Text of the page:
There is an important piece of writer’s advice floating around out there. You’ve probably run across it before. It’s on most writer’s advice websites, written on blackboards of creative writing classes, it’s on the lips of writing instructors, shaved into stationary cats, and probably written in the stars themselves:
Show don’t tell.
I’m not fond of this advice. Sure, at its heart, it has a valuable message. In simplest terms, show don’t tell encourages a novice writer to do more than simply report a series of events. To show is to encourage the readers to have a visceral, emotional, and empathetic reaction to what they are reading. A writer of creative fiction should do more than just report what happened like a newspaper article. The trouble is that while creative writing instructors are busy carving the words show don’t tell onto every pebble on a beach, they have failed to notice that the novice writers have not learned the important part of the lesson. Continue reading “Abyssinia Henry: The Power of Telling”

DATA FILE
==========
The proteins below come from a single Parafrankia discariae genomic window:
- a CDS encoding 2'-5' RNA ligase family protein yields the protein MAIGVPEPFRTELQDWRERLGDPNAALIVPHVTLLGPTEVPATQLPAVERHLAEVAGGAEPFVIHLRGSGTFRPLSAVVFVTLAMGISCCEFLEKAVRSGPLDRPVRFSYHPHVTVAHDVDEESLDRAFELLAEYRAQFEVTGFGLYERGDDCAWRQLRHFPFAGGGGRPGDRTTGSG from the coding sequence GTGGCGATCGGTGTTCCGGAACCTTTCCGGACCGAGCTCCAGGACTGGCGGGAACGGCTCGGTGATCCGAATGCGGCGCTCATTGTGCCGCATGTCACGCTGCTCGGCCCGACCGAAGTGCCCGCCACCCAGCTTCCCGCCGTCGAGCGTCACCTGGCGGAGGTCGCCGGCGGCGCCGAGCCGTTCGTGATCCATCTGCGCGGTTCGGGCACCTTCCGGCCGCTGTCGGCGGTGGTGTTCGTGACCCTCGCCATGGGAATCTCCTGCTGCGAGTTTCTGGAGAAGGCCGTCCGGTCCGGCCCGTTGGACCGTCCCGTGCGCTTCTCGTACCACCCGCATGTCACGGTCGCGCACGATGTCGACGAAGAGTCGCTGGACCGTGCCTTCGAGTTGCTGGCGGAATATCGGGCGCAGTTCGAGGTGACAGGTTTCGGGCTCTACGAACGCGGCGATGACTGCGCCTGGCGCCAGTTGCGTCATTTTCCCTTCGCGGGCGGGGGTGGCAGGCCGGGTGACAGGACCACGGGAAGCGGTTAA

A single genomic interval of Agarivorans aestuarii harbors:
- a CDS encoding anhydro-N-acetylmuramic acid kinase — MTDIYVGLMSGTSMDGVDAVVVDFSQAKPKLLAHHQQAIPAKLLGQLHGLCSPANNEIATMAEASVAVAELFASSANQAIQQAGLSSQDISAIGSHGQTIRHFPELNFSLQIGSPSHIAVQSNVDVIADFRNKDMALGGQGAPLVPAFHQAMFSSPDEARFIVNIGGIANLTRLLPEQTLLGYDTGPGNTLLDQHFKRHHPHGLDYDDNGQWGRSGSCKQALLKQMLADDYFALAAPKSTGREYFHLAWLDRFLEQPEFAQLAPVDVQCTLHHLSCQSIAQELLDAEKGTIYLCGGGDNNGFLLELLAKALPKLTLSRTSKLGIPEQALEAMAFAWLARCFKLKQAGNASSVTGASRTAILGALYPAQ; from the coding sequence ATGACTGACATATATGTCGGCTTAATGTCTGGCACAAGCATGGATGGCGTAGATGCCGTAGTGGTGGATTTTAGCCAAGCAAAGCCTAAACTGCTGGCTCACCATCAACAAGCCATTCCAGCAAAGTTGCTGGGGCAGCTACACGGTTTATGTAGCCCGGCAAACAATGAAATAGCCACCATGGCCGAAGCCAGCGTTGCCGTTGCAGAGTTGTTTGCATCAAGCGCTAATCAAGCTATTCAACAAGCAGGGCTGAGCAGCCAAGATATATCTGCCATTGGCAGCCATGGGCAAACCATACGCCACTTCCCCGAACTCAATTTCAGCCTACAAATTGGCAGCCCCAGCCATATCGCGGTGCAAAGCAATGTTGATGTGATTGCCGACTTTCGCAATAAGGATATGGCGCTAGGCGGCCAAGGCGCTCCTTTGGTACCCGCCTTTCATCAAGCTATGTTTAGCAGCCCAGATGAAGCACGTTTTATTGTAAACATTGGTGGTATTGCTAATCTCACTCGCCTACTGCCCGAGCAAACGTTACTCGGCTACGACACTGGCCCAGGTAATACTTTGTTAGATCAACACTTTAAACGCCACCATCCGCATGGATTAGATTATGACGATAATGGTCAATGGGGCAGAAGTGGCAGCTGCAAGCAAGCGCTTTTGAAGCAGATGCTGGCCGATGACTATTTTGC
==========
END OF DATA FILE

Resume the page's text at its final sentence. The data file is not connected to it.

“Writing is a dog’s life, but the only one worth living.”
— Gustave Flaubert
They descend upon the site, recalling last session’s twists and turns, some reenacting key moments, others content to smile like a conspirator before revealing their theories for tonight’s installment. They banter and question; probe and dissect. A tense excitement hangs in the air. Tonight promises to wrap up loose threads, and reveal the shadowy presence of the next arc. The group makes their way through the dark to the single glowing flame, barely more than a spark, that burns in the centre of the fire pit. Each has brought a log of wood, and the telling will only last as long as the wood burns—though its impact will linger on long into the night, the next day, and beyond.
As the group settles into the circle around the fire, the wood stacked within arms reach so as to not ruin the rhythm of the telling, the Storyteller appears silently from the darkness. There is no ruckus to proceed the Storyteller’s coming, no fanfare to follow. There is the fire; there is the circle. There is the Story. Continue reading “Why Does the Shaman Need the Fire?”